Protective Effect of Amyloid-β Peptides Against Herpes Simplex Virus-1 Infection in a Neuronal Cell Culture Model
Bourgade, Karine | Le Page, Aurélie | Bocti, Christian | Witkowski, Jacek M. | Dupuis, Gilles | Frost, Eric H. | Fülöp, Tamás

Association Between Serum Ceruloplasmin Specific Activity and Risk of Alzheimer’s Disease
Siotto, Mariacristina | Simonelli, Ilaria | Pasqualetti, Patrizio | Mariani, Stefania | Caprara, Deborah | Bucossi, Serena | Ventriglia, Mariacarla | Molinario, Rossana | Antenucci, Mirca | Rongioletti, Mauro | Rossini, Paolo Maria | Squitti, Rosanna

Effects of Hypertension and Anti-Hypertensive Treatment on Amyloid-β (Aβ) Plaque Load and Aβ-Synthesizing and Aβ-Degrading Enzymes in Frontal Cortex
Ashby, Emma L. | Miners, James S. | Kehoe , Patrick G. | Love, Seth

AZD3293: A Novel, Orally Active BACE1 Inhibitor with High Potency and Permeability and Markedly Slow Off-Rate KineticsOpenly Available
Eketjäll, Susanna | Janson, Juliette | Kaspersson, Karin | Bogstedt, Anna | Jeppsson, Fredrik | Fälting, Johannad | Haeberlein, Samantha Budd | Kugler, Alan R. | Alexander, Robert C. | Cebers, Gvido


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Imaging Technology in Cancer Surgery

Author and curator: Dror Nir, PhD

The advent of medical-imaging technologies such as image-fusion, functional-imaging and noninvasive tissue characterisation is playing an imperative role in answering this demand thus transforming the concept of personalized medicine in cancer into practice. The leading modality in that respect is medical imaging. To date, the main imaging systems that can provide reasonable level of cancer detection and localization are: CT, mammography, Multi-Sequence MRI, PET/CT and ultrasound. All of these require skilled operators and experienced imaging interpreters in order to deliver what is required at a reasonable level. It is generally agreed by radiologists and oncologists that in order to provide a comprehensive work-flow that complies with the principles of personalized medicine, future cancer patients’ management will heavily rely on computerized image interpretation applications that will extract from images in a standardized manner measurable imaging biomarkers leading to better clinical assessment of cancer patients.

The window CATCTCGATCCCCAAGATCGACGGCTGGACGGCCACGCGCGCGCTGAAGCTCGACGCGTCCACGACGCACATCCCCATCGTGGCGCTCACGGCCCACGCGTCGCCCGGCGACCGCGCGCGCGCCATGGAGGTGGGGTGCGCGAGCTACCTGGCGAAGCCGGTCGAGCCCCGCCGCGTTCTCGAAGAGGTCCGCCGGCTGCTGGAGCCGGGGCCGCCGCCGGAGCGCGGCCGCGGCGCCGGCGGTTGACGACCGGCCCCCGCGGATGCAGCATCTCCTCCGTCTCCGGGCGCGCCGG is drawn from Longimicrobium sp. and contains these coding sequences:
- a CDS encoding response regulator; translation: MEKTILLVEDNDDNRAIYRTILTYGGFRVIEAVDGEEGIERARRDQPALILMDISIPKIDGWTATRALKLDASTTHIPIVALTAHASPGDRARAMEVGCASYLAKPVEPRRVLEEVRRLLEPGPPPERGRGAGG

As consequence of the human genome project and technological advances in gene-sequencing, the understanding of cancer advanced considerably. This led to increase in the offering of treatment options. Yet, surgical resection is still the leading form of therapy offered to patients with organ confined tumors. Obtaining “cancer free” surgical margins is crucial to the surgery outcome in terms of overall survival and patients’ quality of life/morbidity. Currently, a significant portion of surgeries ends up with positive surgical margins leading to poor clinical outcome and increase of costs. To improve on this, large variety of intraoperative imaging-devices aimed at resection-guidance have been introduced and adapted in the last decade and it is expected that this trend will continue.

The Status of Contemporary Image-Guided Modalities in Oncologic Surgery is a review paper presenting a variety of cancer imaging techniques that have been adapted or developed for intra-operative surgical guidance. It also covers novel, cancer-specific contrast agents that are in early stage development and demonstrate significant promise to improve real-time detection of sub-clinical cancer in operative setting.